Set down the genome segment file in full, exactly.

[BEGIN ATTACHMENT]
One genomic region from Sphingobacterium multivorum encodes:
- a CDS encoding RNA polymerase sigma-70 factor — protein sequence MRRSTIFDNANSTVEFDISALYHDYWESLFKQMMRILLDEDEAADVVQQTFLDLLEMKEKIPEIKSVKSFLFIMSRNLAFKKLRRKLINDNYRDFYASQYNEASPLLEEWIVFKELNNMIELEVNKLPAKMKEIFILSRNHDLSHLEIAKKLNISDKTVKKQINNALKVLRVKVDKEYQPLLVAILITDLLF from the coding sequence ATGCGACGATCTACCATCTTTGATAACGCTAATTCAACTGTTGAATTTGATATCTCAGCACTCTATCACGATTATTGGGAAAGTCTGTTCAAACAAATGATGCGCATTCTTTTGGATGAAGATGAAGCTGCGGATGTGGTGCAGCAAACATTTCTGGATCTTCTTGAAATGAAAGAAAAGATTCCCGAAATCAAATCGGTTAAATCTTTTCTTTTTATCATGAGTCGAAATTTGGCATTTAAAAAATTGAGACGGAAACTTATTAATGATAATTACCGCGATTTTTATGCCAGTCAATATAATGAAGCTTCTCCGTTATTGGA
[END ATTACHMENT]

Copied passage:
One genomic region from Sphingobacterium multivorum encodes:
- a CDS encoding RNA polymerase sigma-70 factor — protein sequence MRRSTIFDNANSTVEFDISALYHDYWESLFKQMMRILLDEDEAADVVQQTFLDLLEMKEKIPEIKSVKSFLFIMSRNLAFKKLRRKLINDNYRDFYASQYNEASPLLEEWIVFKELNNMIELEVNKLPAKMKEIFILSRNHDLSHLEIAKKLNISDKTVKKQINNALKVLRVKVDKEYQPLLVAILITDLLF from the coding sequence ATGCGACGATCTACCATCTTTGATAACGCTAATTCAACTGTTGAATTTGATATCTCAGCACTCTATCACGATTATTGGGAAAGTCTGTTCAAACAAATGATGCGCATTCTTTTGGATGAAGATGAAGCTGCGGATGTGGTGCAGCAAACATTTCTGGATCTTCTTGAAATGAAAGAAAAGATTCCCGAAATCAAATCGGTTAAATCTTTTCTTTTTATCATGAGTCGAAATTTGGCATTTAAAAAATTGAGACGGAAACTTATTAATGATAATTACCGCGATTTTTATGCCAGTCAATATAATGAAGCTTCTCCGTTATTGGA